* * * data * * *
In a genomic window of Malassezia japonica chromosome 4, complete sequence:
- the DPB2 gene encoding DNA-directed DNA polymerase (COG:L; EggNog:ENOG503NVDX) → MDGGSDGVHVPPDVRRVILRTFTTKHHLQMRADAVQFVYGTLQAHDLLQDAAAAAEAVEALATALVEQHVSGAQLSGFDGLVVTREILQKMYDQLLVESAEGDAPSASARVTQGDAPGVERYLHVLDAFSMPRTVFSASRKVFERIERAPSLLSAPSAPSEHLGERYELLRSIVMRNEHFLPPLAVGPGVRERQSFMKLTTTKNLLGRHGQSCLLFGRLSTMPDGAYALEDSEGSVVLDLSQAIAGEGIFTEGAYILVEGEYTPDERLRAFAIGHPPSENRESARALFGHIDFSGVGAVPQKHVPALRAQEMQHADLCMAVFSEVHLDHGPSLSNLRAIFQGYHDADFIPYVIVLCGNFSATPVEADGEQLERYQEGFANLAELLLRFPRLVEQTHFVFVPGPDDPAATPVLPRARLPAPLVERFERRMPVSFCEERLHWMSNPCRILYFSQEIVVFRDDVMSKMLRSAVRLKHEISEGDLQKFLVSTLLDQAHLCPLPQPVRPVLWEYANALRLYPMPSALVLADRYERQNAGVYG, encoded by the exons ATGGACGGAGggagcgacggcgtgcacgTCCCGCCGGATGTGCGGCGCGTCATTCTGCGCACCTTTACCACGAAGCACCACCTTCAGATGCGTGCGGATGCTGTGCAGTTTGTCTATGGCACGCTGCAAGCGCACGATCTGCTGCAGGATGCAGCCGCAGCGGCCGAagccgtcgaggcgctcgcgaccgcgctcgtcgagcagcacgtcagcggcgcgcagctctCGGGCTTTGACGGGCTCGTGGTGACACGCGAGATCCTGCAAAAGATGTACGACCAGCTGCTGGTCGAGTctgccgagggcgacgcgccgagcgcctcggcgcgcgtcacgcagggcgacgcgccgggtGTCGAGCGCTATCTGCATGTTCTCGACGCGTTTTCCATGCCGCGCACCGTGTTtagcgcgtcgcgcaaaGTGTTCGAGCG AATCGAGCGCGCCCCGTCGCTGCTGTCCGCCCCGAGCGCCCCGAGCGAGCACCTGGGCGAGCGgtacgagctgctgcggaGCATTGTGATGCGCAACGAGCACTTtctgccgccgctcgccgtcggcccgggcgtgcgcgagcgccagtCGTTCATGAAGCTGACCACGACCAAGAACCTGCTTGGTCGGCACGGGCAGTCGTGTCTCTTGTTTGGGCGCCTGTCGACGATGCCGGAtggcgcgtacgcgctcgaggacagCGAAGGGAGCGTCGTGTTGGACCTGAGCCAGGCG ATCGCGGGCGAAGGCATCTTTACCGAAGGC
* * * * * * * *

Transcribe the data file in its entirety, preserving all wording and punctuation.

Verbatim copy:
In a genomic window of Malassezia japonica chromosome 4, complete sequence:
- the DPB2 gene encoding DNA-directed DNA polymerase (COG:L; EggNog:ENOG503NVDX) → MDGGSDGVHVPPDVRRVILRTFTTKHHLQMRADAVQFVYGTLQAHDLLQDAAAAAEAVEALATALVEQHVSGAQLSGFDGLVVTREILQKMYDQLLVESAEGDAPSASARVTQGDAPGVERYLHVLDAFSMPRTVFSASRKVFERIERAPSLLSAPSAPSEHLGERYELLRSIVMRNEHFLPPLAVGPGVRERQSFMKLTTTKNLLGRHGQSCLLFGRLSTMPDGAYALEDSEGSVVLDLSQAIAGEGIFTEGAYILVEGEYTPDERLRAFAIGHPPSENRESARALFGHIDFSGVGAVPQKHVPALRAQEMQHADLCMAVFSEVHLDHGPSLSNLRAIFQGYHDADFIPYVIVLCGNFSATPVEADGEQLERYQEGFANLAELLLRFPRLVEQTHFVFVPGPDDPAATPVLPRARLPAPLVERFERRMPVSFCEERLHWMSNPCRILYFSQEIVVFRDDVMSKMLRSAVRLKHEISEGDLQKFLVSTLLDQAHLCPLPQPVRPVLWEYANALRLYPMPSALVLADRYERQNAGVYG, encoded by the exons ATGGACGGAGggagcgacggcgtgcacgTCCCGCCGGATGTGCGGCGCGTCATTCTGCGCACCTTTACCACGAAGCACCACCTTCAGATGCGTGCGGATGCTGTGCAGTTTGTCTATGGCACGCTGCAAGCGCACGATCTGCTGCAGGATGCAGCCGCAGCGGCCGAagccgtcgaggcgctcgcgaccgcgctcgtcgagcagcacgtcagcggcgcgcagctctCGGGCTTTGACGGGCTCGTGGTGACACGCGAGATCCTGCAAAAGATGTACGACCAGCTGCTGGTCGAGTctgccgagggcgacgcgccgagcgcctcggcgcgcgtcacgcagggcgacgcgccgggtGTCGAGCGCTATCTGCATGTTCTCGACGCGTTTTCCATGCCGCGCACCGTGTTtagcgcgtcgcgcaaaGTGTTCGAGCG AATCGAGCGCGCCCCGTCGCTGCTGTCCGCCCCGAGCGCCCCGAGCGAGCACCTGGGCGAGCGgtacgagctgctgcggaGCATTGTGATGCGCAACGAGCACTTtctgccgccgctcgccgtcggcccgggcgtgcgcgagcgccagtCGTTCATGAAGCTGACCACGACCAAGAACCTGCTTGGTCGGCACGGGCAGTCGTGTCTCTTGTTTGGGCGCCTGTCGACGATGCCGGAtggcgcgtacgcgctcgaggacagCGAAGGGAGCGTCGTGTTGGACCTGAGCCAGGCG ATCGCGGGCGAAGGCATCTTTACCGAAGGC